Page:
Consider the following context-free grammar:
$T \to (*) \mid (T*) \mid (*T) \mid (T*T)$
This effectively forms a notation for binary trees: A binary tree is a $*$, with optional children on either side, all surrounded by $()$. This is clearly unambiguous, because you can distinguish between the presence and absence of a tree, and you can determine where a tree begins and ends.
Now consider the same grammar, except that it does not distinguish between opening and closing parenthesis:
$T \to aba \mid aTba \mid abTa \mid aTbTa$
Here, we have replaced both $($ and $)$ with $a$ (and $*$ with $b$).
After trying several examples, I believe that this grammar is unambiguous. For example, the string $aaabababaabaababaa$ parses as $(a(a(aba)b(aba)a)b(a(aba)ba)a)$.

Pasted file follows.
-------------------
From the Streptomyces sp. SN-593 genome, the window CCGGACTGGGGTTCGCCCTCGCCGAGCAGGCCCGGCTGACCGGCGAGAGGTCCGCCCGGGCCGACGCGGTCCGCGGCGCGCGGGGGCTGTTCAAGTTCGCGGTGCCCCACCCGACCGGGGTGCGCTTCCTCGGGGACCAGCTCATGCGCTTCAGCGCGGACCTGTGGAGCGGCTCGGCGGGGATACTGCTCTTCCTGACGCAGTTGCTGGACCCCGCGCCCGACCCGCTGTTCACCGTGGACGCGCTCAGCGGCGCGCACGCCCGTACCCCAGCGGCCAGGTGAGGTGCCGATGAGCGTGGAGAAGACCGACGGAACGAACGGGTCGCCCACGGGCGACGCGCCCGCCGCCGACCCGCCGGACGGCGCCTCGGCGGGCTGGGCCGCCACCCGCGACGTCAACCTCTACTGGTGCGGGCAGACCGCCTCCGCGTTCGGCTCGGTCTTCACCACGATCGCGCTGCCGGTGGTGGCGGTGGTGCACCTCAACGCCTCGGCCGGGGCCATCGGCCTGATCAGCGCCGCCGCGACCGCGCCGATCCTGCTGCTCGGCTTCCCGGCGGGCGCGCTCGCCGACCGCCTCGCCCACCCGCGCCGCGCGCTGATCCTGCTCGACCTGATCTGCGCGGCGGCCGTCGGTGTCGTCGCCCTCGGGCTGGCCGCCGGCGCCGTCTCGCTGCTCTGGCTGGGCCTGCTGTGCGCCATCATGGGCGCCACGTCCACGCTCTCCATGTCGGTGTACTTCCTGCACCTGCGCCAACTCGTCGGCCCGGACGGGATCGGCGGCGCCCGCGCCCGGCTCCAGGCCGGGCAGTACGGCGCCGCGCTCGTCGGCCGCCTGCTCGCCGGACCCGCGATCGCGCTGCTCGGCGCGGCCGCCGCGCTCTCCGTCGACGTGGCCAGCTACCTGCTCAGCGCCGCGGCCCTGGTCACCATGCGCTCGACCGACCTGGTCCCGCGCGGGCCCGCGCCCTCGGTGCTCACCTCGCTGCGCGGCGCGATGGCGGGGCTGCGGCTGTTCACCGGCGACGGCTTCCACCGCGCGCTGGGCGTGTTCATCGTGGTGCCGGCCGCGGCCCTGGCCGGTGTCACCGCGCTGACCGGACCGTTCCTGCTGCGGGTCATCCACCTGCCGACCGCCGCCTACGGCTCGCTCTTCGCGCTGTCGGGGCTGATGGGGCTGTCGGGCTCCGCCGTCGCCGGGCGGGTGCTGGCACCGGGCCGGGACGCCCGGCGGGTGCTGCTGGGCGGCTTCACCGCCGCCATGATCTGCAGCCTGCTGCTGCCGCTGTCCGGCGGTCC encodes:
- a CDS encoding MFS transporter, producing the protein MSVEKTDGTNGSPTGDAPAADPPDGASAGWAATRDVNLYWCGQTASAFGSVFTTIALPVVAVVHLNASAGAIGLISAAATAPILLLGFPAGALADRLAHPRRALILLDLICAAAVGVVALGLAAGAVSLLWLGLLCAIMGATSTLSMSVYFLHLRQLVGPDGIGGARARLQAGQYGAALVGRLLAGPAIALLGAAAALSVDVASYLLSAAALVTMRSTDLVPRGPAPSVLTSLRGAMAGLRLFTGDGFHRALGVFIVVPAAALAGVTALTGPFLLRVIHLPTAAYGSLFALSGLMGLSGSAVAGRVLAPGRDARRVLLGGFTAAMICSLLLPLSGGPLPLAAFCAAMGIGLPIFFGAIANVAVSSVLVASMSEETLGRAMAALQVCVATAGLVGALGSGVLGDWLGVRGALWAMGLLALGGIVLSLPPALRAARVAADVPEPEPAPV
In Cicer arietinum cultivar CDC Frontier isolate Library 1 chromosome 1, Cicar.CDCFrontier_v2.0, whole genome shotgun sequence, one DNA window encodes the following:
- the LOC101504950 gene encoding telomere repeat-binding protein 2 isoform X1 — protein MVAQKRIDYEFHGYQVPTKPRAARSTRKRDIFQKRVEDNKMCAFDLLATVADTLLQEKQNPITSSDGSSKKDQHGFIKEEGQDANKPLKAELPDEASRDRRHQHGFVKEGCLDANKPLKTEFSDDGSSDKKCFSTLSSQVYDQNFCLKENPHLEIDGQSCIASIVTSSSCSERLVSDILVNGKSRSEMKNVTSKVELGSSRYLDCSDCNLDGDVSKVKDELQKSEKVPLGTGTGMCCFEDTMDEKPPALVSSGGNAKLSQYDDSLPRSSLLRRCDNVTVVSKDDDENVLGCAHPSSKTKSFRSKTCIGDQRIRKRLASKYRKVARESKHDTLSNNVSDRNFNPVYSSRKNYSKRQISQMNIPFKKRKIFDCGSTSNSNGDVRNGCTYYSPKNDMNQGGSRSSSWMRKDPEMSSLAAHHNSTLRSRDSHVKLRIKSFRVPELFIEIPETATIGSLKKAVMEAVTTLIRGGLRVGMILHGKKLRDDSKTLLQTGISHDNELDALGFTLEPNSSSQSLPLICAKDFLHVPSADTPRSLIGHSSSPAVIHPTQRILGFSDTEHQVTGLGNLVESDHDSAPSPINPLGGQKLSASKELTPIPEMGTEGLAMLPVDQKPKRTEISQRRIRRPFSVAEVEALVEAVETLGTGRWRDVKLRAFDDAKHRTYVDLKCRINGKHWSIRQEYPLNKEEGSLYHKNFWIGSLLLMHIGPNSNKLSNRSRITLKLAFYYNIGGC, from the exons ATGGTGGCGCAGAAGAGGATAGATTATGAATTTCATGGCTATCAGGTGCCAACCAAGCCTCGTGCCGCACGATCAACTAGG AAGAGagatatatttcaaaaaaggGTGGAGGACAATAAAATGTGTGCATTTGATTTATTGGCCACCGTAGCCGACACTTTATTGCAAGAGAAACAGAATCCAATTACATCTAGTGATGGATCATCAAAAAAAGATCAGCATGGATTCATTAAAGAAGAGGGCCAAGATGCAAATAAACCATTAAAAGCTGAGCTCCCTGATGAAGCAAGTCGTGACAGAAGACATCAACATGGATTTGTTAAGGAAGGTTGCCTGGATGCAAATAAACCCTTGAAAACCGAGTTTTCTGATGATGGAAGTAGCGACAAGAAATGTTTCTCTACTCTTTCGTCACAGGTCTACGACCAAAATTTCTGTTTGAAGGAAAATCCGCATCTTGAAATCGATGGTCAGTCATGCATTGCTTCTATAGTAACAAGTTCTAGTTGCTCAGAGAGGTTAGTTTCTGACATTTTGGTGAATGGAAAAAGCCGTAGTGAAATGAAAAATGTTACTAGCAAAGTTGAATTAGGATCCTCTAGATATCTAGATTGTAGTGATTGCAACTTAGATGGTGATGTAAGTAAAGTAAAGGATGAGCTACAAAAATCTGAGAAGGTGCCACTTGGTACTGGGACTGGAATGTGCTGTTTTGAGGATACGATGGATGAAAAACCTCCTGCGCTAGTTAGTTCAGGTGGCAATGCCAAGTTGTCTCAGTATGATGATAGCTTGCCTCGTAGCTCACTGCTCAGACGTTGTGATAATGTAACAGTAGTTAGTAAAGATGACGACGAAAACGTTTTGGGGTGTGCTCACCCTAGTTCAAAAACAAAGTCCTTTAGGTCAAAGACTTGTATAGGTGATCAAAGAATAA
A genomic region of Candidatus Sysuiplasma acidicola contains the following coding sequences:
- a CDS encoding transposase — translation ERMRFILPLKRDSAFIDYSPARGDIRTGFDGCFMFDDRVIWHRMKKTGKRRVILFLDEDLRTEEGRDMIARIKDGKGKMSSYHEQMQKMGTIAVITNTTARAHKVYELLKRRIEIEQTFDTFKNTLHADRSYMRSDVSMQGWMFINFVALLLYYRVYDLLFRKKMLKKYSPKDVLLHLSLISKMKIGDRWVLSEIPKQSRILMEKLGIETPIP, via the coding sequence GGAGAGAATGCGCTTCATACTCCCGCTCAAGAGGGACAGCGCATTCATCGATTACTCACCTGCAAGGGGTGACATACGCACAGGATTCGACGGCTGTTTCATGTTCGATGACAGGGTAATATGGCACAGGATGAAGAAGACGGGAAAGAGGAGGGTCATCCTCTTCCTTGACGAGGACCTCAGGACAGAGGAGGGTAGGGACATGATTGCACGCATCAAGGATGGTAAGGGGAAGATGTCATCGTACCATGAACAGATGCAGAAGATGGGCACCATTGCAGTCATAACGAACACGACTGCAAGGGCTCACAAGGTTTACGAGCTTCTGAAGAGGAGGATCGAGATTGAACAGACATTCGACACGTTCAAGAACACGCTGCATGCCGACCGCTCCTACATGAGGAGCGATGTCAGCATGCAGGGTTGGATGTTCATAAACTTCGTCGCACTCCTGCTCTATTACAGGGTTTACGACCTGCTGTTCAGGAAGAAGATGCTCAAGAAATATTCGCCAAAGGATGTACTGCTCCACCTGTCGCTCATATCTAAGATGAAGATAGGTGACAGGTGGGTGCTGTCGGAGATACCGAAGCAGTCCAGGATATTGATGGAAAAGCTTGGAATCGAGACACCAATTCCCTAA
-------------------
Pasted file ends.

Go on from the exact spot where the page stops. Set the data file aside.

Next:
However, I don't see an efficient way to parse it. The general idea I had was to go as follows:
- The string must start and end with $a$.
- If the second character from the start is $b$, recursively parse the part after it, all the way to the second character from the end.
- If the second character from the end is $b$, recursively parse the part before it, all the way to the second character from the start.
- If the second character from both the start and end is $b$, we have a malformed expression.
- If both characters from the start and end are $a$, then... what?
Here it seems that we would have to create a choice point and use a backtracking method to find it. However, this method would have exponential runtime for many pathological inputs, such as $aababababababababababaa$.
Is this grammar unambiguous? If so, is there a way to parse this grammar that avoids pathological exponential runtime for most inputs?